The Indiana Publisher

May 2020 IP

Hoosier State Press Association - The Indiana Publisher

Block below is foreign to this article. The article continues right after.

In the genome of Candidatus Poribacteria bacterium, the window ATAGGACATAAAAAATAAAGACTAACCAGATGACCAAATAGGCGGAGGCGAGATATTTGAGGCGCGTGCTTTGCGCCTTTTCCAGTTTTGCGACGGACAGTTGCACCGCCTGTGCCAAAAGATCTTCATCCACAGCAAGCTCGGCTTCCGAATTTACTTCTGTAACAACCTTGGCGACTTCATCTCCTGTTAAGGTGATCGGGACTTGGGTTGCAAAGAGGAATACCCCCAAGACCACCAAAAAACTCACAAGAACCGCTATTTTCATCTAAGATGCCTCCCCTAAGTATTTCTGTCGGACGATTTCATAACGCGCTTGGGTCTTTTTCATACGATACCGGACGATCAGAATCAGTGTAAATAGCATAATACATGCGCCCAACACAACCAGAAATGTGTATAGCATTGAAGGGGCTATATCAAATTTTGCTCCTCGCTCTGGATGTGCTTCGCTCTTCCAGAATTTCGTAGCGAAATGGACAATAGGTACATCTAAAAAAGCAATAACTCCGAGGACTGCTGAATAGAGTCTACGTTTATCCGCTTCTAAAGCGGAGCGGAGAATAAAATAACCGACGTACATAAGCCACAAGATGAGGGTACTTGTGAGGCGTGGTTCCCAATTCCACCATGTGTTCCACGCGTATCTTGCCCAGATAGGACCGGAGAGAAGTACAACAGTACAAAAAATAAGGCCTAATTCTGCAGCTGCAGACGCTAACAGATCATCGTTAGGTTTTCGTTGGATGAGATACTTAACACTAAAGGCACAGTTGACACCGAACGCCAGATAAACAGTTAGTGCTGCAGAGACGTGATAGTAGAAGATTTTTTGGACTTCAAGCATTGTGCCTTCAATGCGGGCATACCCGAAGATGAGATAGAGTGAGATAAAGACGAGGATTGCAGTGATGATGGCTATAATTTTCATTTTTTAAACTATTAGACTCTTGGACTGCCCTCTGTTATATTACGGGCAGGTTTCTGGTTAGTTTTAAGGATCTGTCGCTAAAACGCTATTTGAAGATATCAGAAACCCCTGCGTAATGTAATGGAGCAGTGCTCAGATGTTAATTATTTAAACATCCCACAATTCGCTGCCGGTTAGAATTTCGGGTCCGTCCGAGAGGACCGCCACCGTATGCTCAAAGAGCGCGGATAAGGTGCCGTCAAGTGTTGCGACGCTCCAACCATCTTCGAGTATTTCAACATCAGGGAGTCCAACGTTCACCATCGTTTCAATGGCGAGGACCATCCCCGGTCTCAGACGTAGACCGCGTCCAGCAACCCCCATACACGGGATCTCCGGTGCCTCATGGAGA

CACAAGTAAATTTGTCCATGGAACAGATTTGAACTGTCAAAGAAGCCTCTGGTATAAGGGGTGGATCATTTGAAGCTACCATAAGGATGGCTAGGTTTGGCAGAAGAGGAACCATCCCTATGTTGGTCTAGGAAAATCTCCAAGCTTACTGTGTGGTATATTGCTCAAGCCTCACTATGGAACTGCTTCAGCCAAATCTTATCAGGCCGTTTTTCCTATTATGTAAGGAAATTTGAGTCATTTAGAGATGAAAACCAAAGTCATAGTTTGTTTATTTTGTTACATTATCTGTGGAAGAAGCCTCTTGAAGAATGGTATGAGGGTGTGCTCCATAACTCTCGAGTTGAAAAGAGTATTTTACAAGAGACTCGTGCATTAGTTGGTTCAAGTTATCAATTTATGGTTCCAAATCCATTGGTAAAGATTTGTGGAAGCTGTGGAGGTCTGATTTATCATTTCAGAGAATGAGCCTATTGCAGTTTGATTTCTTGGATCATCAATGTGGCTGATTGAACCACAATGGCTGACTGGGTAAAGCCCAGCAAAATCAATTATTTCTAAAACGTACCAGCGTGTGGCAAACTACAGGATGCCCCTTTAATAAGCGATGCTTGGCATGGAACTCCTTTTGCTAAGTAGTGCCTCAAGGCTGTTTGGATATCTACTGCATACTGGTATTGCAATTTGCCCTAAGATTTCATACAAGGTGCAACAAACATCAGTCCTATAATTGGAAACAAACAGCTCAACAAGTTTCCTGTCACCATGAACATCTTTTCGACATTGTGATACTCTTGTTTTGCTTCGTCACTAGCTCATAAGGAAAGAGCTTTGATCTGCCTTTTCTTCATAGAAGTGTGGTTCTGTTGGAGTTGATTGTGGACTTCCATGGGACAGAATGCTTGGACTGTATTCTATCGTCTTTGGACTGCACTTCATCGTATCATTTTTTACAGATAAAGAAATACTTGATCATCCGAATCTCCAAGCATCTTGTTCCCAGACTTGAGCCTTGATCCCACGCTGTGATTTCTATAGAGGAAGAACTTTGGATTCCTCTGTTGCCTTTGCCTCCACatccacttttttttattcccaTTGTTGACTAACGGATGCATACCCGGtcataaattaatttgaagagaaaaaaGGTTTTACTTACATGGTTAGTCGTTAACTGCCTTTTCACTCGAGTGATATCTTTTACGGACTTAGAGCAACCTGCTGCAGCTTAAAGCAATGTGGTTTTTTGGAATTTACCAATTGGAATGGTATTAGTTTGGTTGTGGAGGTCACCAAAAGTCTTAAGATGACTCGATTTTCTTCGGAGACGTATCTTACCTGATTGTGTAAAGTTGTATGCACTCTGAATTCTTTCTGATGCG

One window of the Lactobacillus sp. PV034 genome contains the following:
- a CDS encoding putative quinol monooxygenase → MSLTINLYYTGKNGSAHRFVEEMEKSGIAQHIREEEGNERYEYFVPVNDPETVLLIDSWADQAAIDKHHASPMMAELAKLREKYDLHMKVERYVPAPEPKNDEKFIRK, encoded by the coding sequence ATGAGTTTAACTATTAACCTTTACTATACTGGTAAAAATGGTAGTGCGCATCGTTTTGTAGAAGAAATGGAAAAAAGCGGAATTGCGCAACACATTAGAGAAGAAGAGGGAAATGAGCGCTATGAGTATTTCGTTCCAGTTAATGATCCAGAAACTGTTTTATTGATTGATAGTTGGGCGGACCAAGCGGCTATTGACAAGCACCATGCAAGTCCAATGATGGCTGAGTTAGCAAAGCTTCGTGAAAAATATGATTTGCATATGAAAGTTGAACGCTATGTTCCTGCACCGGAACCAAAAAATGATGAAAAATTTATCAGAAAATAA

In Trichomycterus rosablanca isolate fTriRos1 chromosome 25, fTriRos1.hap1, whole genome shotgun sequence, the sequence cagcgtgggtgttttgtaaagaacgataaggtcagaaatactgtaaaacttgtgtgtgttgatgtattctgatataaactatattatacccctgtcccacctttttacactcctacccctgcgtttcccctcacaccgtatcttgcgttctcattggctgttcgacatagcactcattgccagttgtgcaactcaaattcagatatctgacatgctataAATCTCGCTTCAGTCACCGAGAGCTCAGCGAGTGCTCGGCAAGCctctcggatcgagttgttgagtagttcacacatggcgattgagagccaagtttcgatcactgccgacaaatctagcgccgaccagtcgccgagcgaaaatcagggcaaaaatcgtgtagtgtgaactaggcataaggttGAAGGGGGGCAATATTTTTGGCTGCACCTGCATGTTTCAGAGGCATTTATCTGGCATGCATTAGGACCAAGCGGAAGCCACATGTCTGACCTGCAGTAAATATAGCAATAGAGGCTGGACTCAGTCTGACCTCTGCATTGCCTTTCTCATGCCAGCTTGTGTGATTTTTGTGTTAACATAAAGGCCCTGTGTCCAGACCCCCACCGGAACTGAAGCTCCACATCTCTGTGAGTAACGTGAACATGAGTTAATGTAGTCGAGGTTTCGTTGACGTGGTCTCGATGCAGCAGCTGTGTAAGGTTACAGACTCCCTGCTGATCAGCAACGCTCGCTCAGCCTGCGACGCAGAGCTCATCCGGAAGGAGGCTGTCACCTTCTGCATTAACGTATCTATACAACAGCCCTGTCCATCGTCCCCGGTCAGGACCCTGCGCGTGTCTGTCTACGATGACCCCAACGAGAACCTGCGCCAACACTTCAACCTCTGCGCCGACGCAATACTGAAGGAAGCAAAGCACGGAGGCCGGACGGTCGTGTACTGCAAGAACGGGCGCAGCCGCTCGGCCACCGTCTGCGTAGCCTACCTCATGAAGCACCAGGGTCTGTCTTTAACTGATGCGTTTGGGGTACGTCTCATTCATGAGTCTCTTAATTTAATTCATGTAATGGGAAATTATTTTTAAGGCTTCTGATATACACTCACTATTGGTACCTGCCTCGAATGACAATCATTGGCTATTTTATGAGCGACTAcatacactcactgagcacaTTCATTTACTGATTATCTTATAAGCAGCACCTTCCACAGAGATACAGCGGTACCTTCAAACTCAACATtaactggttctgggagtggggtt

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Ruth Witmer Hoosier State Press Association Typically, Kelly Lafferty Gerber would work afternoons and evenings photographing assignments for the Kokomo Tribune. There were always a lot of events, high school sports and more. But by mid-March, Gov. Eric Holcomb had placed the state in lockdown mode to help curb the spread of the COVID-19 coronavirus. The typical coverage topics were on hold as people were confined to their homes. "All that was canceled," Lafferty Gerber said. "I was like, all right, let's think of something to do to illustrate what's going on." Early on, Lafferty Gerber had seen a newspaper in California that ran a series of window portraits of community members and decided to apply that to high school seniors in her area who were finishing their year from the confines of their homes. They wouldn't have graduation and proms, but this was a way to mark their milestones. The past two months have seen newspapers across the state work to respond to the changing landscape of limitations imposed by the pandemic. With Indiana now moving toward Stage 3 of a statewide reopening, newspapers are continuing to adapt to a world in flux. Lafferty Gerber said she was looking for a safe way to tell the stories of her community's high schoolers when she embarked on her project, "The Quarantined Class of 2020." It includes portraits taken from a distance with teens in their home windows paired with extended Q&A captions where each student was asked the same three questions about their thoughts and feelings. "They've been really positive — which is really encouraging to me personally. They have a mature, worldly outlook on it all," said Lafferty Gerber who was impressed by the empathy and maturity expressed by the teens. For Lafferty Gerber, the project provided a creative outlet to continue storytelling during trying times. "It gave me a sense of normalcy just to talk to another human being for a few minutes. You don't realize how important that is until you don't have a choice," she said. The Indianapolis Recorder started and is continuing a series of Facebook Live town halls to address concerns of members of the community. "I sort of had this town hall idea before and we were thinking about launching town halls this year," said Editor Oseye Boyd. When the pandemic hit, the idea to do town halls virtually rather than in person was the brainchild of president and COO Publisher The Indiana Volume 85, Issue 5 • May 2020 Published on second Thursday monthly See Forward, page 13 Moving forward Seniors included in Kelly Lafferty Gerber's series of high school senior portraits for the Kokomo Tribune, "The Quarantined Class of 2020," from top left: Caitlin Laubsch, Eastern High School; Nico Dinglasa, Guerin Catholic High School; Patrick Bath, Northwest- ern High School; and Halle Rizzo with her dog Ollie, Western High School. Two graduating high school seniors — an Ella and an Elle — have been named as recipients of the 2020 HSPA Foundation Legacy Scholarships. A panel of retired Indiana newspaper publishers chose the college-bound students, Ella Miller and Elle O'Bannon, from among this year's applicants. Each will receive $1,000 toward their education. Two scholarships are given each year to children or grandchildren of employees or independent contractors of an Indiana newspaper. Ella Miller of Fort Wayne is the granddaughter of Mark Miller, opinion page editor for the Bluffton News-Banner. In his 45-year career, he also served in a vast range of roles including presi- dent, publisher, editor, ad sales, ad manager, and general manager. His granddaughter Ella is graduating from Carroll High School and plans to study music education at Anderson University. Ella said she is a show choir enthusiast and her grandparents and parents were always support- ive of her interests. In her applica- tion, Ella wrote about how her grandfather Mark would come to HSPA Legacy Scholarship recipients announced Miller O'Bannon Newspapers respond to community needs, storytelling challenges as Indiana moves toward Stage 3 of reopening most of the state See Legacy, page 12

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